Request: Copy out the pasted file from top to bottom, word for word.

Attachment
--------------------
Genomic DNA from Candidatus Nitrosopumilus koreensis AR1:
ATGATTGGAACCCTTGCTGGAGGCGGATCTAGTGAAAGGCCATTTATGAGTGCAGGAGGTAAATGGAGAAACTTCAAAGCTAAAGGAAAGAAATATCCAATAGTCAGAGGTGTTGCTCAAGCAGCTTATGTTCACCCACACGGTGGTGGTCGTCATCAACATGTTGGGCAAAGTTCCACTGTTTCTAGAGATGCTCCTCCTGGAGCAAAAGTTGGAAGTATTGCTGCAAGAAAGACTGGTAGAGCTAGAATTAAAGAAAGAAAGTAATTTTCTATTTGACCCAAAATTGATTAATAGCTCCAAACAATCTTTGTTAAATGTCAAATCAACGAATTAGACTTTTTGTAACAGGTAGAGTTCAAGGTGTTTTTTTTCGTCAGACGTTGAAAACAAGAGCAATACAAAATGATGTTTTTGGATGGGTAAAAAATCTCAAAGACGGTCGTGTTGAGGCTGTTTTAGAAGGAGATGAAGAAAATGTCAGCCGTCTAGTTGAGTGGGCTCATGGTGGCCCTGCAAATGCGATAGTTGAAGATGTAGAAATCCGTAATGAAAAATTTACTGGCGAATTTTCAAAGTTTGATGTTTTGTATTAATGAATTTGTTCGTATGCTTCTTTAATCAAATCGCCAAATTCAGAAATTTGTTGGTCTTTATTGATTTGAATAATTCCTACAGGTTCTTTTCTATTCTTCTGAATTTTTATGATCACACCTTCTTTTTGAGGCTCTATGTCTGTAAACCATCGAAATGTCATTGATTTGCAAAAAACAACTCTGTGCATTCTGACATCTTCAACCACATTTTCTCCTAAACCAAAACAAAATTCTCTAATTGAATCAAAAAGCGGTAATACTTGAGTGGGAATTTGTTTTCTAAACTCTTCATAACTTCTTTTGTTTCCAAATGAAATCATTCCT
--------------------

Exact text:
Genomic DNA from Candidatus Nitrosopumilus koreensis AR1:
ATGATTGGAACCCTTGCTGGAGGCGGATCTAGTGAAAGGCCATTTATGAGTGCAGGAGGTAAATGGAGAAACTTCAAAGCTAAAGGAAAGAAATATCCAATAGTCAGAGGTGTTGCTCAAGCAGCTTATGTTCACCCACACGGTGGTGGTCGTCATCAACATGTTGGGCAAAGTTCCACTGTTTCTAGAGATGCTCCTCCTGGAGCAAAAGTTGGAAGTATTGCTGCAAGAAAGACTGGTAGAGCTAGAATTAAAGAAAGAAAGTAATTTTCTATTTGACCCAAAATTGATTAATAGCTCCAAACAATCTTTGTTAAATGTCAAATCAACGAATTAGACTTTTTGTAACAGGTAGAGTTCAAGGTGTTTTTTTTCGTCAGACGTTGAAAACAAGAGCAATACAAAATGATGTTTTTGGATGGGTAAAAAATCTCAAAGACGGTCGTGTTGAGGCTGTTTTAGAAGGAGATGAAGAAAATGTCAGCCGTCTAGTTGAGTGGGCTCATGGTGGCCCTGCAAATGCGATAGTTGAAGATGTAGAAATCCGTAATGAAAAATTTACTGGCGAATTTTCAAAGTTTGATGTTTTGTATTAATGAATTTGTTCGTATGCTTCTTTAATCAAATCGCCAAATTCAGAAATTTGTTGGTCTTTATTGATTTGAATAATTCCTACAGGTTCTTTTCTATTCTTCTGAATTTTTATGATCACACCTTCTTTTTGAGGCTCTATGTCTGTAAACCATCGAAATGTCATTGATTTGCAAAAAACAACTCTGTGCATTCTGACATCTTCAACCACATTTTCTCCTAAACCAAAACAAAATTCTCTAATTGAATCAAAAAGCGGTAATACTTGAGTGGGAATTTGTTTTCTAAACTCTTCATAACTTCTTTTGTTTCCAAATGAAATCATTCCT